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Article 2 - The Origin of
Article 3 - Prince Amenemhat.
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Article 3 - Prince Amenemhat
DURING THE REIGN OF KING USERTSEN I
Amenemhat, also known as Ameni or Ameny, is a name that means "Amen
Amenemhat was the Prince and governor of Mahez, and a high official in
the Court of King Usertsen I.
He was known as the Great Chief of Mahez.
Amenemhat ruled for 25 years from the time of Usertsen I into the reign
of King Amenemhat II (King Amenemhat's grandfather, King Amenemhat I of the 12th
Dynasty was the author of the famous "Testament of Amenemhat" that can
be found in the Milligan Papyrus and the Papyrus Sallier II.
It is the world's first statement about the duty of a king.
It is a document that clearly defines royal obligations based upon the
needs of the people.
Amenemhat I made a point of stating that a ruler must be willing to
endure personal sacrifices and loneliness).
Amenimhat's tomb illustrations (click on color figure above)
Regarding his parentage, inscriptions about his mother indicates that her name
was Henu. She
was of noble descent, being the daughter of a prince.
She was called "Lady of the house".
Henu was also the name of the wife of Khety, the Governor of Mahez who
The name of the father of Amenemhat has been removed, but his titles
indicates that he was also a prince and Chief captain of the host Mahez.
Amenemhat's wife was Hotept who was the daughter of a Prince.
Her title was "Priestess of Hathor, Lady of Neferus, and Mistress of
the two lands".
She was also known as "Priestess of Pacht, Lady of the Valley, true
royal acquainance, and Lady of the house".
They had one son named Khanemhotep.
His title was "Chief lector, Sahw of the King of Lower Egypt,
confidential friend of the King, true royal acquaintance in the south, and
Captain of the host".
Prince Amenemhat's autobiographical writings that appear in his tomb he says of
his character and conduct as a ruler that: "I was a possessor of favor,
abounding in love, a ruler beloved of his city.
Moreover, I passed years as governor in the Mahez province, so that all
the works of the King's house came into my hands.
Behold, the superintendants of the gangers of the domains of the herdsman
of the Mahez province gave me 3,000 bulls of their draught stock; I was p\raised
for it in the King's house.
At each annual occasion of stock-taking, I rendered all their produce to
the palace: there were no arrears to me in any
of his offices.
I worked the Mahez province to its boundaries, in numerous visits.
I have never violated a poor man's daughter, or oppressed a widow.
I have never beat a farmer, nor drive off a herdsman.
There was not a foreman of five men whom I took even one away from his
was not a poor person around me, or a hungry man in my time.
When there came years of famine, I arose, ploughed all the fields of the
Mahez province from the northern boundaries to the southern boundaries.
I enabled all of the inhabitants to live, providing provisions so that
not one man went hungry.
I provided for the widow as if she had a husband.
I did not discriminate between the young and the old.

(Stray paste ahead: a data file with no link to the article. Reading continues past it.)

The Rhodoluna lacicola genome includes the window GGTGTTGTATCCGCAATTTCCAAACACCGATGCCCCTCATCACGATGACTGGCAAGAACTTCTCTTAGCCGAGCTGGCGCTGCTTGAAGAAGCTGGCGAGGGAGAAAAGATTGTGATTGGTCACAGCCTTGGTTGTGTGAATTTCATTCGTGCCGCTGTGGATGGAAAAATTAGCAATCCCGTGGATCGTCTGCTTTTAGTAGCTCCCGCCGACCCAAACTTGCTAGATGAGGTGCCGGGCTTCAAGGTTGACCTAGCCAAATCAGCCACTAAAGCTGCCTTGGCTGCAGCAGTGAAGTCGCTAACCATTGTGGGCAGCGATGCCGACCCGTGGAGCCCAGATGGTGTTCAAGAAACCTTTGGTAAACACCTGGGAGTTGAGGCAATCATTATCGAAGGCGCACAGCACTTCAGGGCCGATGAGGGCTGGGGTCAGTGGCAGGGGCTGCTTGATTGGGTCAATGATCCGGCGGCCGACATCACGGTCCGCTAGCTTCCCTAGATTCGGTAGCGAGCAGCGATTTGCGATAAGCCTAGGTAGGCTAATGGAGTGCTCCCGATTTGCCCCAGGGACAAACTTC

I gave equally to both.
After the great inundations of the Nile took place, producing wheat and
barley, and all things in abundance, I did not exact the arrears of the farm".
Amenemhat showed that he
understood and followed the laws of Maat when he said "I spoke words of
also said he was "free from planning evil", and "clear of
Amenemhat was patient, beloved
not only by his people but also by the officials and nobles of the palace.
He admitted everyone in to see him, and assisted the passing travelers.
He encouraged the timid man, but as a judge, was unbiased.
By speaking truth when he judged between two disputants, he gained
reverence among his people.
As a courtier of judgement and tact, he said he "knew the place of
his foot in the house of the King".
He was careful in his goings and comings among his equals and "patient
in the presence of nobles".
Amenemhat was celebrated for his
ability in "understanding how to get things done".
He was often appealed to in times of difficulty and always praised for
being able to "find order in the midst of chaos".
Amenemhat is described as "a master in the art of causing writing to
speak", meaning that he was very good at enterpreting the written word.
He was a great hunter, and "superintendent of the pools of sport".
Amenemhat recorded three
expeditions in which he played an important role.
One was an expedition to Ethiopia when he accompanied the King as "Chief
Captain of the host of the Mahez province".
He was representing his father in this expedition.
He records his victory in Ethiopia and reports that there was not a man
lost among his soldiers.
The second expedition was
undertaken to obtain gold for the King.
Amenemhat took an army of 400 men, and was accompanied by the King's
eldest son named Ameny, who later became Amenemhat II.
He returned with all his men intact and was praised by the King and his
son for a successful voyage.
The third and last expedition
mentioned was to the city of Coptos a few miles to the north of Thebes.
He took 600 men with him and returned with his army safe and sound.
Amenemhat ruled for 25 years
during the reign of King Usertsen I, and made his transition in the first year
of the reign of King Amenemhat II.
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